Live Theater Etiquette: 8 Do’s and Don’ts When Watching a Musical
Sep 19, 2023   •   Meryl Medel
8List.ph is published by ID8, Inc.
Sep 19, 2023   •   Meryl Medel
ICYMI, American musical Hamilton has finally started its 10-week run in the Philippines, and Hamilfans have flocked to The Theatre at Solaire to be in the room where it happens. Opening night attendees have nothing but praise for the performance and production, but the same could not be said for some audience members. Unfortunately, some fans left the theater disgruntled after being seated to some people singing along to the songs.
talk about being unlucky: watched hamilton’s opening last night and i was sandwiched between two women who were singing along. bye.
— 🍓 (@prxljt) September 18, 2023
So maybe we all need a refresher on live theater etiquette. Here are some do’s and don’ts when watching a live musical performance, so you’re prepared when you watch a live theater production.
Unlike watching a movie, latecomers are usually not allowed to enter theaters when the performance has started. In some cases, latecomers can only enter when there’s a break in between the performance. So it’s best to arrive on time — early even. Find your seats 5 to 10 minutes before the show starts so you won’t have any issues later.
When attending a live theater performance, you should treat it as a special occasion, so dress to impress! While most theater productions now allow casual clothing, it’s still best to be polite and still go for the dressier option. You can go for smart casual or even a cocktail dress. Just don’t go in sportswear, flip-flops, or the like.
For the love of Hamilton, Jefferson, Madison, Washington, and Burr, please do NOT sing and do NOT recite lines with the cast members. You might love the performance so much that you’ve memorized the lines and lyrics of the whole production, but the person beside you didn’t pay for your performance. It’s disrespectful to both your fellow audience members and the cast and crew themselves. The only time you can sing along is when the cast actually asks you to do so.
Aside from singing and reciting lines, you should also refrain from talking and making any unnecessary noises as it can distract the cast and other audience members. Moreover, do not use your gadgets during a performance. If you can even turn them off, that would be best. Because the glow of the screen can be attention-catching in an otherwise dark room and distracting to the performers onstage. Worse, if your phone rings during a performance, it would cut through the audience’s silence and disrupt the performance.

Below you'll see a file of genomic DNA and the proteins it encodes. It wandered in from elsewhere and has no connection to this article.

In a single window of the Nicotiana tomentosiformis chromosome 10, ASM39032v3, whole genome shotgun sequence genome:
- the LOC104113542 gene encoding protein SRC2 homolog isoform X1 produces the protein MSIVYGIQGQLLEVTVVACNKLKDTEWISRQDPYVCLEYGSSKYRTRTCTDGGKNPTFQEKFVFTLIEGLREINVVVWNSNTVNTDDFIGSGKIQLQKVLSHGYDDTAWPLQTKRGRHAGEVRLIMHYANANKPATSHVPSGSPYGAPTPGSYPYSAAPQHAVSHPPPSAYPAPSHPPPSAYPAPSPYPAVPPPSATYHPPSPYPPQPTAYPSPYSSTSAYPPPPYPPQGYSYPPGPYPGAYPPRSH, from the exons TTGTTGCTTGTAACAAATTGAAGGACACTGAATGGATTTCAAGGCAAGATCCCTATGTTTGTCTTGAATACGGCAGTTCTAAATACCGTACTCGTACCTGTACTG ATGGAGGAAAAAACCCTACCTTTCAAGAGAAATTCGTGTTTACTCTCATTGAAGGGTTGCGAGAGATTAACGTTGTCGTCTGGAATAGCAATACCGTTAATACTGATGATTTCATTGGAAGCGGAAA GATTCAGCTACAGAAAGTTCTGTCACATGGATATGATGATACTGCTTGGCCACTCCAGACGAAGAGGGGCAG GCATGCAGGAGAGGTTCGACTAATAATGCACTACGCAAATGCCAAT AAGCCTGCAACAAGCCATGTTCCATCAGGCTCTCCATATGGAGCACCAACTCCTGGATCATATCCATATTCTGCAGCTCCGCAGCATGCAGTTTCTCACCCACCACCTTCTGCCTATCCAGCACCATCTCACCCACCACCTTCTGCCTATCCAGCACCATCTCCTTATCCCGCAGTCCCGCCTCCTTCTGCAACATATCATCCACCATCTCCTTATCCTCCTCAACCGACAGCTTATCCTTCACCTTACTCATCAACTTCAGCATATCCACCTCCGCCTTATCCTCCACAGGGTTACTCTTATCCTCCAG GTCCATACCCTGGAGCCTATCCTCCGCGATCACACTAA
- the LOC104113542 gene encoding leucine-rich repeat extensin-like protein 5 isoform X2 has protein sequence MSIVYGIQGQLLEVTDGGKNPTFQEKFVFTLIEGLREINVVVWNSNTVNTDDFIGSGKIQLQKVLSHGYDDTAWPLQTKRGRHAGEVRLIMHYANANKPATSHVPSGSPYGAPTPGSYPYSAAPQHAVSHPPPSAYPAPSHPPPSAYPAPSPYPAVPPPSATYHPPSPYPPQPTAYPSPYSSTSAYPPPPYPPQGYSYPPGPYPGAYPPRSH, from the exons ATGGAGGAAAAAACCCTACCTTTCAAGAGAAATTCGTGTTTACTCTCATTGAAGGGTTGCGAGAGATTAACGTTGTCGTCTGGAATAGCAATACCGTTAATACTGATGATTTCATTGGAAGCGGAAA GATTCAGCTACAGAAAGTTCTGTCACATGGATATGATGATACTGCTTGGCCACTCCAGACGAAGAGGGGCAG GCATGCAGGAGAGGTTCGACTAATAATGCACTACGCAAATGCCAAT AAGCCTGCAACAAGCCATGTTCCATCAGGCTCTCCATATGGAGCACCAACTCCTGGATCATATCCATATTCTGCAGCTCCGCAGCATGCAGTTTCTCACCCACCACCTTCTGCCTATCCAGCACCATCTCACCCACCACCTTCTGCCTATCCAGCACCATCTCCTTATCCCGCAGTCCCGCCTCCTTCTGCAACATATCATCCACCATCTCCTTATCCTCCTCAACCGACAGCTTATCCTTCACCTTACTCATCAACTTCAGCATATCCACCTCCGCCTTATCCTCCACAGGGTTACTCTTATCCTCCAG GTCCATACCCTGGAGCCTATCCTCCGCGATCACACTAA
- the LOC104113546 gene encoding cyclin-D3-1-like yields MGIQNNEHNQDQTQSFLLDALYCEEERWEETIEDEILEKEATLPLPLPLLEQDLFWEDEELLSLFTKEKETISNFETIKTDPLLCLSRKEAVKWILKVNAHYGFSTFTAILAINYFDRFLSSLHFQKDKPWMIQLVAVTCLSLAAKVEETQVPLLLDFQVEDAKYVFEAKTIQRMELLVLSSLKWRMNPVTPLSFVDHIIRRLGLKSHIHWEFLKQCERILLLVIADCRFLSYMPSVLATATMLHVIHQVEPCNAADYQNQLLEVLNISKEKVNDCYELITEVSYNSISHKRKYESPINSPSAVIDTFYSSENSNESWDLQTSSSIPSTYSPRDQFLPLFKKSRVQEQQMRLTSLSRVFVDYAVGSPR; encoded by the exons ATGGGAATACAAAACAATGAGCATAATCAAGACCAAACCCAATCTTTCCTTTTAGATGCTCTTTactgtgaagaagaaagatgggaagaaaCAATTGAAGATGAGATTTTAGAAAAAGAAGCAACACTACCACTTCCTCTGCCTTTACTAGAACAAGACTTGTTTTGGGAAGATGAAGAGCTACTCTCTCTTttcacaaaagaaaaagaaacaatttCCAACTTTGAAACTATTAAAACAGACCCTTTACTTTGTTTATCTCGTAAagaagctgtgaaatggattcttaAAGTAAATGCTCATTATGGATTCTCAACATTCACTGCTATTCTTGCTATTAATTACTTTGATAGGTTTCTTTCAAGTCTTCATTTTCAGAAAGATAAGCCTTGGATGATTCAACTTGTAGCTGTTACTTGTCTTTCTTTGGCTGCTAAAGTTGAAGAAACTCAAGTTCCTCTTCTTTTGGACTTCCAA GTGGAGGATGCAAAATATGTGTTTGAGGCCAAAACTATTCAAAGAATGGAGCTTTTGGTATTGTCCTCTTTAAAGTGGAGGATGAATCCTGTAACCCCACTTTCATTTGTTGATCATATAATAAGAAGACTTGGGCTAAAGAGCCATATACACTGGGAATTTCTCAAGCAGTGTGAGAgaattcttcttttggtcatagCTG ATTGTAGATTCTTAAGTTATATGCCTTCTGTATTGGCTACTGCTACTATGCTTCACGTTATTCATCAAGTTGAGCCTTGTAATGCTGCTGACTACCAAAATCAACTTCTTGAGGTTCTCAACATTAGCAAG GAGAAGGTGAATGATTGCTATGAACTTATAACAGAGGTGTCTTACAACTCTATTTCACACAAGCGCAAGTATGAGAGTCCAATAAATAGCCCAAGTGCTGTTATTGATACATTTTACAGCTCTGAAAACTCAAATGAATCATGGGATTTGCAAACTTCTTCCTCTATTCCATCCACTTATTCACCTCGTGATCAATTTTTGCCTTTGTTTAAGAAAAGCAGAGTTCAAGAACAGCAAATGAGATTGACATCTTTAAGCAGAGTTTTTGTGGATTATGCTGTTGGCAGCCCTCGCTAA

This should go without saying, but you cannot take photos or videos during the performance. It’s distracting and downright disrespectful to the cast. And more importantly, it’s illegal. If you want to take a photo, you can do it before the show starts, or when the cast takes their bow at the end of the show.
Usually, eating and drinking in theaters were not allowed as the noise, smell, and mess can be distracting to both the cast and the audience. However, in recent years, some theaters have started selling snacks and drinks in the lobby. Still, it’s best to check with the ushers where you can eat, as most theaters may let you eat but only in the lobby and never in the auditorium. Plus, the noise of opening wrappers, chewing food, and the like can disrupt a show’s flow, so it’s best to leave the eating in the lobby. If you need lozenges or candy, unwrap them before the show so you don’t make any noise inside.
While you can do that in the cinema, it does interrupt the experience of your fellow movie-goers. What more when you’re watching a live performance? So if you need to use the restroom or step out for a call, wait until the intermission. The theater staff usually makes an announcement, and the intermission lasts anywhere between 10 to 20 minutes, so you have time to do your thing.
You can definitely show just how much you loved the production, especially because the cast and crew would appreciate it. But only at appropriate times. There’s usually a cue for this, but it’s best to stick at the end of each act, so you don’t miss any dialogues or songs. You can also give the production a standing ovation at the end of the show when your fellow audience members are standing.
Input your search keywords and press Enter.